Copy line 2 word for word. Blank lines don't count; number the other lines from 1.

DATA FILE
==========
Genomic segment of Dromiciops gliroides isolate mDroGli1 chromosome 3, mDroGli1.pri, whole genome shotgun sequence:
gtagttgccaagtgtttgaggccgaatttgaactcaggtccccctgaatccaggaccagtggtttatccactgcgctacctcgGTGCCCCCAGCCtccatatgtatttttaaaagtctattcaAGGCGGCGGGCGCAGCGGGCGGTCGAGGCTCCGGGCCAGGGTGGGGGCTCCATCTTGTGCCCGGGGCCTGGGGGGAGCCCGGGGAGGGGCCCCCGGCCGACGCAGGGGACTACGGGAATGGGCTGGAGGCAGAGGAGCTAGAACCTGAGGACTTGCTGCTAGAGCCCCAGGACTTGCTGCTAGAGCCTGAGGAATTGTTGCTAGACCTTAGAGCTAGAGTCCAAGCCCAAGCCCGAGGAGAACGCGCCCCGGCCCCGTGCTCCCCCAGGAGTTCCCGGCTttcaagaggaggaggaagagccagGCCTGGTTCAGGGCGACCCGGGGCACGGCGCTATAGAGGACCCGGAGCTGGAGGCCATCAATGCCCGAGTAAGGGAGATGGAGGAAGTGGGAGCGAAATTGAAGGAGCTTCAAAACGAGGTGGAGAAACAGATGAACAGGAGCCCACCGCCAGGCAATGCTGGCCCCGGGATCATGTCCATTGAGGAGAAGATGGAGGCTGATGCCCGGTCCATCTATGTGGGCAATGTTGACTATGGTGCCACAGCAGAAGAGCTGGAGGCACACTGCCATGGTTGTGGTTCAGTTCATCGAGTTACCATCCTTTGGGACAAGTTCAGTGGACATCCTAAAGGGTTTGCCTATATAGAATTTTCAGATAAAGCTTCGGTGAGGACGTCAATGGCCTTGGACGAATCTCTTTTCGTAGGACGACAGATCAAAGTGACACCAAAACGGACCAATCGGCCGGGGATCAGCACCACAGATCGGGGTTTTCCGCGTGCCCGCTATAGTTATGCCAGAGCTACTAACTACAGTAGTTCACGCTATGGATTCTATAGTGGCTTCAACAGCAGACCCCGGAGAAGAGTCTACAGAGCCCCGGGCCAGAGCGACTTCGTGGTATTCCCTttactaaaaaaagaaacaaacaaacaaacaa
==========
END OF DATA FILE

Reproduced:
gtagttgccaagtgtttgaggccgaatttgaactcaggtccccctgaatccaggaccagtggtttatccactgcgctacctcgGTGCCCCCAGCCtccatatgtatttttaaaagtctattcaAGGCGGCGGGCGCAGCGGGCGGTCGAGGCTCCGGGCCAGGGTGGGGGCTCCATCTTGTGCCCGGGGCCTGGGGGGAGCCCGGGGAGGGGCCCCCGGCCGACGCAGGGGACTACGGGAATGGGCTGGAGGCAGAGGAGCTAGAACCTGAGGACTTGCTGCTAGAGCCCCAGGACTTGCTGCTAGAGCCTGAGGAATTGTTGCTAGACCTTAGAGCTAGAGTCCAAGCCCAAGCCCGAGGAGAACGCGCCCCGGCCCCGTGCTCCCCCAGGAGTTCCCGGCTttcaagaggaggaggaagagccagGCCTGGTTCAGGGCGACCCGGGGCACGGCGCTATAGAGGACCCGGAGCTGGAGGCCATCAATGCCCGAGTAAGGGAGATGGAGGAAGTGGGAGCGAAATTGAAGGAGCTTCAAAACGAGGTGGAGAAACAGATGAACAGGAGCCCACCGCCAGGCAATGCTGGCCCCGGGATCATGTCCATTGAGGAGAAGATGGAGGCTGATGCCCGGTCCATCTATGTGGGCAATGTTGACTATGGTGCCACAGCAGAAGAGCTGGAGGCACACTGCCATGGTTGTGGTTCAGTTCATCGAGTTACCATCCTTTGGGACAAGTTCAGTGGACATCCTAAAGGGTTTGCCTATATAGAATTTTCAGATAAAGCTTCGGTGAGGACGTCAATGGCCTTGGACGAATCTCTTTTCGTAGGACGACAGATCAAAGTGACACCAAAACGGACCAATCGGCCGGGGATCAGCACCACAGATCGGGGTTTTCCGCGTGCCCGCTATAGTTATGCCAGAGCTACTAACTACAGTAGTTCACGCTATGGATTCTATAGTGGCTTCAACAGCAGACCCCGGAGAAGAGTCTACAGAGCCCCGGGCCAGAGCGACTTCGTGGTATTCCCTttactaaaaaaagaaacaaacaaacaaacaa